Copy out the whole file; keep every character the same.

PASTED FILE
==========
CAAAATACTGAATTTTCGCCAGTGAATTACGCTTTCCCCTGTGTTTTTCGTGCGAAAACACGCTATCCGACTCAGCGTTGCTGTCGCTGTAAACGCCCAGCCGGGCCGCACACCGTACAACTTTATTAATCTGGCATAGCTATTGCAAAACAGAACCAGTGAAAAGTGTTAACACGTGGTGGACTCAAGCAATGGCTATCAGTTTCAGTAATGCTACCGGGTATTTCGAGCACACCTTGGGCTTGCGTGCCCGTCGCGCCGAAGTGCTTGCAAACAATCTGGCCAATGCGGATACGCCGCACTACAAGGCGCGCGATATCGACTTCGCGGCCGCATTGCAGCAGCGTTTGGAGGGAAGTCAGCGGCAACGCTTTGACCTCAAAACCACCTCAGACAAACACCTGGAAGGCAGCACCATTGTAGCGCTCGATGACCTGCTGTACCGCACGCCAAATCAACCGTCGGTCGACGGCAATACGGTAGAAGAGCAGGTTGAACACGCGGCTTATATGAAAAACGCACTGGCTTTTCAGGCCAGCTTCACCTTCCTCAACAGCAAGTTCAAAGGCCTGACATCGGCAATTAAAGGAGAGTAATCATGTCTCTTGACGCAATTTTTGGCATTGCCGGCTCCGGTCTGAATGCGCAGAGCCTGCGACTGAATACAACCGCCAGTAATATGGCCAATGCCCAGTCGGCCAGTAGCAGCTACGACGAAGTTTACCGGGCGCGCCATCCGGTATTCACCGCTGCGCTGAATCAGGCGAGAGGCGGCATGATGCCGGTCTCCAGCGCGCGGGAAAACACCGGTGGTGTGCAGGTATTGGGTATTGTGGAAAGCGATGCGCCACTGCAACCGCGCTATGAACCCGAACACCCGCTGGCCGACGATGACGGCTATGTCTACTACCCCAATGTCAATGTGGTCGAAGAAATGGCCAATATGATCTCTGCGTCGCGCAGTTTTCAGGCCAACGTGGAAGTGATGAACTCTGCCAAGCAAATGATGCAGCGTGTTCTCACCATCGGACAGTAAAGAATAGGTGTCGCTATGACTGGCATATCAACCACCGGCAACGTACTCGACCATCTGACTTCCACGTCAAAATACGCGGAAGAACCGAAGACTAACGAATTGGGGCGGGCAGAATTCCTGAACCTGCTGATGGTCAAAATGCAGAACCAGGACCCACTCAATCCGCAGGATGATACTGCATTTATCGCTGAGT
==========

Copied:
CAAAATACTGAATTTTCGCCAGTGAATTACGCTTTCCCCTGTGTTTTTCGTGCGAAAACACGCTATCCGACTCAGCGTTGCTGTCGCTGTAAACGCCCAGCCGGGCCGCACACCGTACAACTTTATTAATCTGGCATAGCTATTGCAAAACAGAACCAGTGAAAAGTGTTAACACGTGGTGGACTCAAGCAATGGCTATCAGTTTCAGTAATGCTACCGGGTATTTCGAGCACACCTTGGGCTTGCGTGCCCGTCGCGCCGAAGTGCTTGCAAACAATCTGGCCAATGCGGATACGCCGCACTACAAGGCGCGCGATATCGACTTCGCGGCCGCATTGCAGCAGCGTTTGGAGGGAAGTCAGCGGCAACGCTTTGACCTCAAAACCACCTCAGACAAACACCTGGAAGGCAGCACCATTGTAGCGCTCGATGACCTGCTGTACCGCACGCCAAATCAACCGTCGGTCGACGGCAATACGGTAGAAGAGCAGGTTGAACACGCGGCTTATATGAAAAACGCACTGGCTTTTCAGGCCAGCTTCACCTTCCTCAACAGCAAGTTCAAAGGCCTGACATCGGCAATTAAAGGAGAGTAATCATGTCTCTTGACGCAATTTTTGGCATTGCCGGCTCCGGTCTGAATGCGCAGAGCCTGCGACTGAATACAACCGCCAGTAATATGGCCAATGCCCAGTCGGCCAGTAGCAGCTACGACGAAGTTTACCGGGCGCGCCATCCGGTATTCACCGCTGCGCTGAATCAGGCGAGAGGCGGCATGATGCCGGTCTCCAGCGCGCGGGAAAACACCGGTGGTGTGCAGGTATTGGGTATTGTGGAAAGCGATGCGCCACTGCAACCGCGCTATGAACCCGAACACCCGCTGGCCGACGATGACGGCTATGTCTACTACCCCAATGTCAATGTGGTCGAAGAAATGGCCAATATGATCTCTGCGTCGCGCAGTTTTCAGGCCAACGTGGAAGTGATGAACTCTGCCAAGCAAATGATGCAGCGTGTTCTCACCATCGGACAGTAAAGAATAGGTGTCGCTATGACTGGCATATCAACCACCGGCAACGTACTCGACCATCTGACTTCCACGTCAAAATACGCGGAAGAACCGAAGACTAACGAATTGGGGCGGGCAGAATTCCTGAACCTGCTGATGGTCAAAATGCAGAACCAGGACCCACTCAATCCGCAGGATGATACTGCATTTATCGCTGAGT